Going back to Genesis, Van Duzer points out that God created a material world and the material world matters to God. The material world is a blessing to human beings and with it comes the responsibility of stewardship. The dichotomy of ‘material’ and ‘spiritual’ actually contradicts the biblical account of Genesis. In the creation–fall–redemption–consummation framework, the material well-being of humanity is an integral part of God’s promises, from the ‘land flowing with milk and honey’ (Exodus 3:8) to the ultimate promise of the resurrection of the body (Sproul, 2016).

God’s plan of redemption is concerned about the material welfare of human beings, and this concern is also central to the Christian faith (Sproul, 2016). “If we are concerned that people don’t have any food, the most important thing to do is to produce food. If people are naked, our concern is not going to do any good unless we make clothes. Production must increase in order to alleviate poverty in physical areas…the single most important element for meeting the physical needs of human beings is the production of goods and services.” (Sproul, 2016, p.48-49). Van Duzer observes the intrinsic purposes of business: outwardly, businesses provide goods and services that create wealth, enable a community to flourish and enhance the quality of life; and inwardly, businesses create opportunities for individuals to express some of God’s given characteristics (e.g. creativity) in the performance of meaningful and creative work.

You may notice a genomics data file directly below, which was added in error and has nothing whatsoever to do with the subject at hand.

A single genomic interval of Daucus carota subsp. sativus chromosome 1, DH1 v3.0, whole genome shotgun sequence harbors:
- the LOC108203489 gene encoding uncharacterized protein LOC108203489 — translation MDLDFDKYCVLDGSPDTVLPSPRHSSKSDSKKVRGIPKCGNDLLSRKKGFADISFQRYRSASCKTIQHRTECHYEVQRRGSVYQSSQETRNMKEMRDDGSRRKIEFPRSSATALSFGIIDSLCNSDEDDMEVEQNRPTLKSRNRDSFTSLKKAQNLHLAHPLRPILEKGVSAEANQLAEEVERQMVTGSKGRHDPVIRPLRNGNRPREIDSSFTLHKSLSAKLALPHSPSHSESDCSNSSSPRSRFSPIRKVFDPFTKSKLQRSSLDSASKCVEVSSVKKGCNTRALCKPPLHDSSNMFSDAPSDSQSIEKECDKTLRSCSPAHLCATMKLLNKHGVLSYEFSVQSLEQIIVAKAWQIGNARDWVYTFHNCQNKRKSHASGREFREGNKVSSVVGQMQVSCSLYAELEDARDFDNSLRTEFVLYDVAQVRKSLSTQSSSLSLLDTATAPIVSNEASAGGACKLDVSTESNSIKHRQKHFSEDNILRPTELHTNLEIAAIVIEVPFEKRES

Contemplating the question ‘Does business matter to God?’ opens up further questions that need to be explored. For instance, “If the material world matters to God, are we internalizing this biblically instead of over-spiritualizing things?” “If the material world and its business matters to God, are we grappling with these as we study the word of God?” “If business matters to God, are Christians sufficiently encouraged and equipped to engage with the business world?”